I understand that we don’t need to worry about it gelling, but I do feel better when mine does :)

    • Cd says

      I know this is a little late but I found that I had too much water and not enough bones. I added more bones and I gelled.

    • says

      Marilyn, that is a great answer! You do need bones with connective tissue on them. If you are using bare bones you will probably not get too much of a gel. When I buy bones, they have marrow, cartilage, tendons, and some meat still on them. For those of you who haven’t achieved a gel: did you use bare bones?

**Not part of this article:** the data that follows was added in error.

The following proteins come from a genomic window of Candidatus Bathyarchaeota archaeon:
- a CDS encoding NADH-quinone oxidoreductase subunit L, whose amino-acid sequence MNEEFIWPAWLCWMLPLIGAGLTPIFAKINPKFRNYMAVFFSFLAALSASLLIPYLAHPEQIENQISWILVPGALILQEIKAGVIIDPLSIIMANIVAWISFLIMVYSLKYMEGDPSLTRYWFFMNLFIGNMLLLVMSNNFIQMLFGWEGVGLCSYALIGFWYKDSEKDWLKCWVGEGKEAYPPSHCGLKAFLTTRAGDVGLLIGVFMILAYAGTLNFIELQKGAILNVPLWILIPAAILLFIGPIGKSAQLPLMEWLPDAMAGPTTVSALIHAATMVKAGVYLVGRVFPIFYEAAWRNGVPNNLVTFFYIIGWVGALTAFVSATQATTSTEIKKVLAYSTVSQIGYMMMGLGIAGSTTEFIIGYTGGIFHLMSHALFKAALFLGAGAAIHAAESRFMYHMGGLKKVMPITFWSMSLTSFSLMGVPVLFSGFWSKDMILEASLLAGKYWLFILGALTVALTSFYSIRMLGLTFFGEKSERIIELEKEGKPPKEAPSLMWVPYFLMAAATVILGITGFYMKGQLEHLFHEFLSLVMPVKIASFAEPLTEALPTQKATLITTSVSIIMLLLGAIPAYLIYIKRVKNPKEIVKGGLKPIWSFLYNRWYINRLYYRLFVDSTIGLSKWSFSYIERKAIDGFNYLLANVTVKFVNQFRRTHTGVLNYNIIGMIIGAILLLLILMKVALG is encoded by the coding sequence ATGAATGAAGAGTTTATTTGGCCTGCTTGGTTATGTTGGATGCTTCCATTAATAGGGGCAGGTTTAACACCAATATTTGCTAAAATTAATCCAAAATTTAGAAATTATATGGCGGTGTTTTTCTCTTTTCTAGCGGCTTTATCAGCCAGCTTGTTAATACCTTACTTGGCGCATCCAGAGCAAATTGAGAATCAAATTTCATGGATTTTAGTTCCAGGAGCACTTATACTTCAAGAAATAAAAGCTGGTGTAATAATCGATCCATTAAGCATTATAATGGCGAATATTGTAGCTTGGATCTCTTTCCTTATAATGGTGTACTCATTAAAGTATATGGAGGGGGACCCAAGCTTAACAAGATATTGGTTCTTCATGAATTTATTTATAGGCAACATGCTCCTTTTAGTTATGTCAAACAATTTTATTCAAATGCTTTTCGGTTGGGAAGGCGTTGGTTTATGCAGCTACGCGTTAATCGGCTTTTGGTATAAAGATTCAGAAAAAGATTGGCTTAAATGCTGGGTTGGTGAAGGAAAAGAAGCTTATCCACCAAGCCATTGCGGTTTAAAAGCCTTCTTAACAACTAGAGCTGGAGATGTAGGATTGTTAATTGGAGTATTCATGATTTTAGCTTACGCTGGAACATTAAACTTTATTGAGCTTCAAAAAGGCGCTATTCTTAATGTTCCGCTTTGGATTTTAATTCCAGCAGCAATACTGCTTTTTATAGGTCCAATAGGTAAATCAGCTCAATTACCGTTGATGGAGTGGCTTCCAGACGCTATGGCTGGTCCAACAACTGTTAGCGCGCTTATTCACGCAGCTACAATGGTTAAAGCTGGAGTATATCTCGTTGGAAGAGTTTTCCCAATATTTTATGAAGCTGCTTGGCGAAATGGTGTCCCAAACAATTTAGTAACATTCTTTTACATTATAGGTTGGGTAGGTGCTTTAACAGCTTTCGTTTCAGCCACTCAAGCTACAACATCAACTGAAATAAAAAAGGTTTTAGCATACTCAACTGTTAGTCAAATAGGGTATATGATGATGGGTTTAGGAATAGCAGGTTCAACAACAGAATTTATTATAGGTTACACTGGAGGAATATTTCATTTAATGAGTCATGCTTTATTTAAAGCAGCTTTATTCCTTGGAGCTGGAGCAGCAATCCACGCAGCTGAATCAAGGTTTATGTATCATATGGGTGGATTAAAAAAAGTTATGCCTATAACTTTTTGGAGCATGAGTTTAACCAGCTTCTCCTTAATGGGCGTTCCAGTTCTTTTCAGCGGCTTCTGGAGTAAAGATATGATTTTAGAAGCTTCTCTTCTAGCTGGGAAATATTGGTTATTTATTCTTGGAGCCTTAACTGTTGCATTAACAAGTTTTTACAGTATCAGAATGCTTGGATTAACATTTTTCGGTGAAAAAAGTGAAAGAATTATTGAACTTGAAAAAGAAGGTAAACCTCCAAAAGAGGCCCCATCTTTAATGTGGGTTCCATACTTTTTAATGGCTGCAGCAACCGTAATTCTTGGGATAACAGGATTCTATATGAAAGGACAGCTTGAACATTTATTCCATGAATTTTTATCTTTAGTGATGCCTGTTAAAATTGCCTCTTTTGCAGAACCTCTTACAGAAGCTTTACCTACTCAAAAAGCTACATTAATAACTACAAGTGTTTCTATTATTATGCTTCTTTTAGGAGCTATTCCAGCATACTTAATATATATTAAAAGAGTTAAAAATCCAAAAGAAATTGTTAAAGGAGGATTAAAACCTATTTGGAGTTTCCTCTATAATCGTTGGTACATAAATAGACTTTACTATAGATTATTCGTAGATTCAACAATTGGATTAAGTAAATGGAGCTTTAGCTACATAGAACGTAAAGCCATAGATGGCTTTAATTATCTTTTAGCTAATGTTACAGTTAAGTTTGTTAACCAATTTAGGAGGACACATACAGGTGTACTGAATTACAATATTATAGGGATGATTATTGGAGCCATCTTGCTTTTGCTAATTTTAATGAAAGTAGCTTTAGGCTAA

6. Lysia says

    Hi, I made mine with beef pet bones. They made a fat layer at the top like coconut oil, and it was so good and rich when heated up. When you get the gelatin do you ever make the gummies with that? So is your crock pot on for the whole week basically? Thanks!

  7. Laura Reffner says

    I am about 11 hours into cooking the broth right now. It's boiling on the low heat setting in the crock pot. Should I be cooking it on low for the full 24 hours each day?